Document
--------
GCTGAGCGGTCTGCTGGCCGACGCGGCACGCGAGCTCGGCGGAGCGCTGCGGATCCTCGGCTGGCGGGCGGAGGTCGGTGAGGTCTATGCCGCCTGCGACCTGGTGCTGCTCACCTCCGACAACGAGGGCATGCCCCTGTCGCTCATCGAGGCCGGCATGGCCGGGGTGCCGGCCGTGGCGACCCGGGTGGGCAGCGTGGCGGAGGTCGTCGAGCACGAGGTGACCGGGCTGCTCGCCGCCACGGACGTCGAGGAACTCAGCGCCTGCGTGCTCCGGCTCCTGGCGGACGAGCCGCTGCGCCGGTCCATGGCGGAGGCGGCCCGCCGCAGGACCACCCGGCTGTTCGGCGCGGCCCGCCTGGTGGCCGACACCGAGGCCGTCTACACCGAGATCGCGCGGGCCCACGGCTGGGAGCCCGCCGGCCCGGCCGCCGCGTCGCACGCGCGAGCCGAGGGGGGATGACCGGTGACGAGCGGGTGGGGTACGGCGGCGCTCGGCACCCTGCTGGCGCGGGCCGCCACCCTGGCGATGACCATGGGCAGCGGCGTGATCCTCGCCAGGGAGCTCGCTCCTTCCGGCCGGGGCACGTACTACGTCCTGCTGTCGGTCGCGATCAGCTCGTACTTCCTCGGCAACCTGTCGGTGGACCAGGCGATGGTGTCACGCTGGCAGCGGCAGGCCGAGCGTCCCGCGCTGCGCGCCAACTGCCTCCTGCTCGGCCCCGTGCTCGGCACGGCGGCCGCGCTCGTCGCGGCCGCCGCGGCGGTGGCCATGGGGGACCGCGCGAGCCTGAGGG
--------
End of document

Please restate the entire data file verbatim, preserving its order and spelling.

GCTGAGCGGTCTGCTGGCCGACGCGGCACGCGAGCTCGGCGGAGCGCTGCGGATCCTCGGCTGGCGGGCGGAGGTCGGTGAGGTCTATGCCGCCTGCGACCTGGTGCTGCTCACCTCCGACAACGAGGGCATGCCCCTGTCGCTCATCGAGGCCGGCATGGCCGGGGTGCCGGCCGTGGCGACCCGGGTGGGCAGCGTGGCGGAGGTCGTCGAGCACGAGGTGACCGGGCTGCTCGCCGCCACGGACGTCGAGGAACTCAGCGCCTGCGTGCTCCGGCTCCTGGCGGACGAGCCGCTGCGCCGGTCCATGGCGGAGGCGGCCCGCCGCAGGACCACCCGGCTGTTCGGCGCGGCCCGCCTGGTGGCCGACACCGAGGCCGTCTACACCGAGATCGCGCGGGCCCACGGCTGGGAGCCCGCCGGCCCGGCCGCCGCGTCGCACGCGCGAGCCGAGGGGGGATGACCGGTGACGAGCGGGTGGGGTACGGCGGCGCTCGGCACCCTGCTGGCGCGGGCCGCCACCCTGGCGATGACCATGGGCAGCGGCGTGATCCTCGCCAGGGAGCTCGCTCCTTCCGGCCGGGGCACGTACTACGTCCTGCTGTCGGTCGCGATCAGCTCGTACTTCCTCGGCAACCTGTCGGTGGACCAGGCGATGGTGTCACGCTGGCAGCGGCAGGCCGAGCGTCCCGCGCTGCGCGCCAACTGCCTCCTGCTCGGCCCCGTGCTCGGCACGGCGGCCGCGCTCGTCGCGGCCGCCGCGGCGGTGGCCATGGGGGACCGCGCGAGCCTGAGGG